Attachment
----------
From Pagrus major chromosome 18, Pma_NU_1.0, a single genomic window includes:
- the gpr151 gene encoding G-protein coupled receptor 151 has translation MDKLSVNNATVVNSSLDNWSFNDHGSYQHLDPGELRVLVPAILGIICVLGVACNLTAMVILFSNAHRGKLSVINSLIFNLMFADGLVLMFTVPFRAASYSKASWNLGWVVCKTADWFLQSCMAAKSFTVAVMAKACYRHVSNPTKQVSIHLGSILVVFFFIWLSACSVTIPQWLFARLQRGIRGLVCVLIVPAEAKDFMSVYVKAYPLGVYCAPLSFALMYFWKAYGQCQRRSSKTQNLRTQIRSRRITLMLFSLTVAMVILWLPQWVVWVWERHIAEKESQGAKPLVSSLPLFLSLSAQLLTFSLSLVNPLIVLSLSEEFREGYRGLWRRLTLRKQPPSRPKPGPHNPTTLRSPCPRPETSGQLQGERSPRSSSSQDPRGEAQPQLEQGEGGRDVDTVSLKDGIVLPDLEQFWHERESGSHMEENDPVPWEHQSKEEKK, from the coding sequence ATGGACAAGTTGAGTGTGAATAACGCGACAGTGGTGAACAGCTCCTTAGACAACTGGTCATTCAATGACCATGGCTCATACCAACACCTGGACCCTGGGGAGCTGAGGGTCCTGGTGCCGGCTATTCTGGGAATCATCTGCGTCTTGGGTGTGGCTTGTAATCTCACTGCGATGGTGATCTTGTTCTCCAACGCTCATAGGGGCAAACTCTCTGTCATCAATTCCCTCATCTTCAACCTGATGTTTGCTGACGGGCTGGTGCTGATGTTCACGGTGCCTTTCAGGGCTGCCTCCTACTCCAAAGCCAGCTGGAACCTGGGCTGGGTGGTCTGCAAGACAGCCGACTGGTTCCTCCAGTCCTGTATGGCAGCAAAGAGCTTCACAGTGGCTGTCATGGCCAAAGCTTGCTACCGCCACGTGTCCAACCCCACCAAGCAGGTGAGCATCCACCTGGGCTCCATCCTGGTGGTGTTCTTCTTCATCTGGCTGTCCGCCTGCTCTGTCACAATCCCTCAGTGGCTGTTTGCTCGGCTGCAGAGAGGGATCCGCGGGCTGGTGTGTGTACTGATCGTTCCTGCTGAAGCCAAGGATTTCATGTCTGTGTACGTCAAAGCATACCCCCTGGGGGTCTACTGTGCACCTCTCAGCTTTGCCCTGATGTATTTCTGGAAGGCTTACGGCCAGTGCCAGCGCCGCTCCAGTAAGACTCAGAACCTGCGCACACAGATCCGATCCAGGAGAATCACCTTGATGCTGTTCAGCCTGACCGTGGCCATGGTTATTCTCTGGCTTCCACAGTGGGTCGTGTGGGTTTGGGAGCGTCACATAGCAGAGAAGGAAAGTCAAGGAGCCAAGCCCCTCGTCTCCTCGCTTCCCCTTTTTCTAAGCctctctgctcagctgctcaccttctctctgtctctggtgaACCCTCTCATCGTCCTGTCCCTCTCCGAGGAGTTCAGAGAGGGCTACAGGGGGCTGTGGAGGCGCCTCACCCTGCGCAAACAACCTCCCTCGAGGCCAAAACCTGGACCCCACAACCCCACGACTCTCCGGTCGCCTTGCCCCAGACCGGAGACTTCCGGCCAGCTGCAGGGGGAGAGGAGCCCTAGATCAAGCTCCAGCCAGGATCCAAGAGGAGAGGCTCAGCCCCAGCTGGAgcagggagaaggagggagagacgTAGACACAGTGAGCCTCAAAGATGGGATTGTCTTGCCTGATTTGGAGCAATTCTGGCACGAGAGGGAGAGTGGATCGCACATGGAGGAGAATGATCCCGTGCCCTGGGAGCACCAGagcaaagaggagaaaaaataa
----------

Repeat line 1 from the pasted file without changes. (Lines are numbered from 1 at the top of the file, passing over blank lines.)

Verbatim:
From Pagrus major chromosome 18, Pma_NU_1.0, a single genomic window includes: